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“Researchers have long dreamed of making OLEDs using a newspaper-printing like roll-to-roll process,” said Anil Duggal, manager of GE’s Advanced Technology Program in Organic Electronics. “Now we’ve shown that it is possible. Commercial applications in lighting require low manufacturing costs, and this demonstration is a major milestone on our way to developing low cost OLED lighting devices.”

Duggal continued, “Beyond OLEDs, this technology also could have broader impact in the manufacturing of other organic electronic devices such as organic photovoltaics for solar energy conversion, sensors and roll-up displays.”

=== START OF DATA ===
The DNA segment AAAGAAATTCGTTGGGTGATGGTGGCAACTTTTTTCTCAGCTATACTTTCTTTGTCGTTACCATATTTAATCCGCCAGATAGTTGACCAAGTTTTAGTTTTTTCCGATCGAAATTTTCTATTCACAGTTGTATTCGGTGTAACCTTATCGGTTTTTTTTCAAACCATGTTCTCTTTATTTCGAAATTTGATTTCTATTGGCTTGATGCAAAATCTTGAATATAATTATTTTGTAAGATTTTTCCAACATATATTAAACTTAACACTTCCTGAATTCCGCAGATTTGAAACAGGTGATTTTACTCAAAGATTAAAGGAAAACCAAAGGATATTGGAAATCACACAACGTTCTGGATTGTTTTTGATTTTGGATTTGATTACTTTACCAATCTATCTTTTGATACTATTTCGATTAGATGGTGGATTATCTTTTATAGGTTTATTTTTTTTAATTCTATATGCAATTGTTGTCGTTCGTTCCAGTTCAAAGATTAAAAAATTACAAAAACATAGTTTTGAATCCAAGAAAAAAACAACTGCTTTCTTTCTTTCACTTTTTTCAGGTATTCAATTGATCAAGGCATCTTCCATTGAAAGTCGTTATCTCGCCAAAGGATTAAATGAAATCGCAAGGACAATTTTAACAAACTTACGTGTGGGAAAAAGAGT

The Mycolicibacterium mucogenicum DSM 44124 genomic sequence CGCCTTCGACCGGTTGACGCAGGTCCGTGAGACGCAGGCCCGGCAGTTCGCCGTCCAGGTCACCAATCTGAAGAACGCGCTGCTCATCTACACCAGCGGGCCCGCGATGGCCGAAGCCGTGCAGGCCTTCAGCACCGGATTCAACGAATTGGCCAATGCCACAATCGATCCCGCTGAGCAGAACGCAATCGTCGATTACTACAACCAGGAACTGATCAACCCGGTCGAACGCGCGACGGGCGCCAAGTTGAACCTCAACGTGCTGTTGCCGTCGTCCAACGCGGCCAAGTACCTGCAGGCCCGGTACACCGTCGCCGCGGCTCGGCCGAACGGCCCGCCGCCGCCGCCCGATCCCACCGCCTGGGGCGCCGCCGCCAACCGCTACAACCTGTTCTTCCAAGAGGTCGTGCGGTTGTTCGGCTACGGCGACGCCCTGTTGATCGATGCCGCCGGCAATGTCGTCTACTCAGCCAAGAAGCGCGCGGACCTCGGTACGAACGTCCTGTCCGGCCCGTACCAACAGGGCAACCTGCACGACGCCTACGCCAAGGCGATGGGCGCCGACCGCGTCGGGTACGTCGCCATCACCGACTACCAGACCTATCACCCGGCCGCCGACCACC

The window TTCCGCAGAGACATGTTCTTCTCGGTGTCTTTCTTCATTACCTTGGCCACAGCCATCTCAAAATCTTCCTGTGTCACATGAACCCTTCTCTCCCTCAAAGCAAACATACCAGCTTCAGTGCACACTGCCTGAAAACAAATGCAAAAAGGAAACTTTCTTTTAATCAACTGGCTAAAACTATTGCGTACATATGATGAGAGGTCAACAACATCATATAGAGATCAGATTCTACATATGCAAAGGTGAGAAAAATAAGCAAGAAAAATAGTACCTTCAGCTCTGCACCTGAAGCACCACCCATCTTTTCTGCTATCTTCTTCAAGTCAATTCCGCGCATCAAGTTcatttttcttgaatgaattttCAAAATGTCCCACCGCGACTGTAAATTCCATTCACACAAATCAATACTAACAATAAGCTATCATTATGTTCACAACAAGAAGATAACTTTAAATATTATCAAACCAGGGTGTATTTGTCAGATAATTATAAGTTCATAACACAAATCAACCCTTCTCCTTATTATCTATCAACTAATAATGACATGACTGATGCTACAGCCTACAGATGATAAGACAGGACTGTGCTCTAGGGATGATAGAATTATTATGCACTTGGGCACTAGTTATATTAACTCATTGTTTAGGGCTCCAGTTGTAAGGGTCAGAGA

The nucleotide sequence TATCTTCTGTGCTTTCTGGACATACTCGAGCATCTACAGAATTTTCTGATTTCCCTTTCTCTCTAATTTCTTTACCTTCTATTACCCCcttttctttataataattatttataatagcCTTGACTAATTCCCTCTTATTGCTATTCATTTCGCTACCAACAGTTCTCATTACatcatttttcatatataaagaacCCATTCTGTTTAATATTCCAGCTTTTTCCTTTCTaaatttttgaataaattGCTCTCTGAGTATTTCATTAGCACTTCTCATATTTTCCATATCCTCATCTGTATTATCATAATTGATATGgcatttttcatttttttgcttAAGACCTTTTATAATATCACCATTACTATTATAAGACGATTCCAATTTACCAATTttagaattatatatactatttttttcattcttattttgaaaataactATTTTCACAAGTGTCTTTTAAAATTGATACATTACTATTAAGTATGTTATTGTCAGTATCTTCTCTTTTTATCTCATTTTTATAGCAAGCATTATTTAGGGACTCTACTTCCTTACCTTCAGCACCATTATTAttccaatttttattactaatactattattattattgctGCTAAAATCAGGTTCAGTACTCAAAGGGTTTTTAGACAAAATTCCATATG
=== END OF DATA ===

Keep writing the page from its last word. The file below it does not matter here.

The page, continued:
“For businesses, architects, lighting designers and anyone interested in pushing the envelope to achieve increasingly energy-efficient lighting — and vastly expanded lighting design capabilities — today marks the day that viable, commercialized OLED lighting solutions are coming into view,” said Michael Petras, GE Consumer & Industrial’s Vice President of Electrical Distribution and Lighting. “We have more work to do before we can give customers access to GE-quality OLED solutions, but it’s now easier to envision OLEDs becoming another high-efficiency GE offering, like LEDs, fluorescent or halogen.”

The demonstration of a low-cost, roll-to-roll process for OLED lighting represents the successful completion of a four-year, $13 million research collaboration among GE Global Research, Energy Conversion Devices, Inc. (NASDAQ: ENER) and the U.S. Commerce Department’s National Institute of Standards and Technology (NIST). The goal of the collaboration was to demonstrate a cost-effective system for the mass production of organic electronics products such as flexible electronic paper displays, portable TV screens the size of posters, solar powered cells and high-efficiency lighting devices.